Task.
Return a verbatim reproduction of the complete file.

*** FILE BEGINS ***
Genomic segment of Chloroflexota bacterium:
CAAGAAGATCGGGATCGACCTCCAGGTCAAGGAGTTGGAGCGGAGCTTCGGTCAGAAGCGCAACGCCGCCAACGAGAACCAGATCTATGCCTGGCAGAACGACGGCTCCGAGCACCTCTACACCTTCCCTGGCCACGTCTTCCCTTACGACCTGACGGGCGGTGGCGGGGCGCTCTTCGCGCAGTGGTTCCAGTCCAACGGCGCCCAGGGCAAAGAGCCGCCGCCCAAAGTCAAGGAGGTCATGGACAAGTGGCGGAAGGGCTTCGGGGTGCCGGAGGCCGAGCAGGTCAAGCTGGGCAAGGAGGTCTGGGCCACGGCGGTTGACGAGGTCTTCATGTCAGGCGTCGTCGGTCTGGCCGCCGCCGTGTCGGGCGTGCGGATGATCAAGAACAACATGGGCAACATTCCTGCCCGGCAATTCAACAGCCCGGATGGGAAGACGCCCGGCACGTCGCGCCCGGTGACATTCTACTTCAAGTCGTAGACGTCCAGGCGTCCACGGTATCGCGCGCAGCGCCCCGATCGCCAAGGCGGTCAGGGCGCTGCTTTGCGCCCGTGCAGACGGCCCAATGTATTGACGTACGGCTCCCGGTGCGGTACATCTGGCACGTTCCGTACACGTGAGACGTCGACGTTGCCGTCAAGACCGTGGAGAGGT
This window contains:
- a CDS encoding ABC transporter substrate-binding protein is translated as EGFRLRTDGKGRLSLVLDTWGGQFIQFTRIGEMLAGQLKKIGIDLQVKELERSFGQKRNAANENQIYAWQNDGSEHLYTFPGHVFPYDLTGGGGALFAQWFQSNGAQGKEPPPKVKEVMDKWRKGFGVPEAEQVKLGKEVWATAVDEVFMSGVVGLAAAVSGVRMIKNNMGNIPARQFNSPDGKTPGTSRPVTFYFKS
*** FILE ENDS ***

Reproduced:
Genomic segment of Chloroflexota bacterium:
CAAGAAGATCGGGATCGACCTCCAGGTCAAGGAGTTGGAGCGGAGCTTCGGTCAGAAGCGCAACGCCGCCAACGAGAACCAGATCTATGCCTGGCAGAACGACGGCTCCGAGCACCTCTACACCTTCCCTGGCCACGTCTTCCCTTACGACCTGACGGGCGGTGGCGGGGCGCTCTTCGCGCAGTGGTTCCAGTCCAACGGCGCCCAGGGCAAAGAGCCGCCGCCCAAAGTCAAGGAGGTCATGGACAAGTGGCGGAAGGGCTTCGGGGTGCCGGAGGCCGAGCAGGTCAAGCTGGGCAAGGAGGTCTGGGCCACGGCGGTTGACGAGGTCTTCATGTCAGGCGTCGTCGGTCTGGCCGCCGCCGTGTCGGGCGTGCGGATGATCAAGAACAACATGGGCAACATTCCTGCCCGGCAATTCAACAGCCCGGATGGGAAGACGCCCGGCACGTCGCGCCCGGTGACATTCTACTTCAAGTCGTAGACGTCCAGGCGTCCACGGTATCGCGCGCAGCGCCCCGATCGCCAAGGCGGTCAGGGCGCTGCTTTGCGCCCGTGCAGACGGCCCAATGTATTGACGTACGGCTCCCGGTGCGGTACATCTGGCACGTTCCGTACACGTGAGACGTCGACGTTGCCGTCAAGACCGTGGAGAGGT
This window contains:
- a CDS encoding ABC transporter substrate-binding protein is translated as EGFRLRTDGKGRLSLVLDTWGGQFIQFTRIGEMLAGQLKKIGIDLQVKELERSFGQKRNAANENQIYAWQNDGSEHLYTFPGHVFPYDLTGGGGALFAQWFQSNGAQGKEPPPKVKEVMDKWRKGFGVPEAEQVKLGKEVWATAVDEVFMSGVVGLAAAVSGVRMIKNNMGNIPARQFNSPDGKTPGTSRPVTFYFKS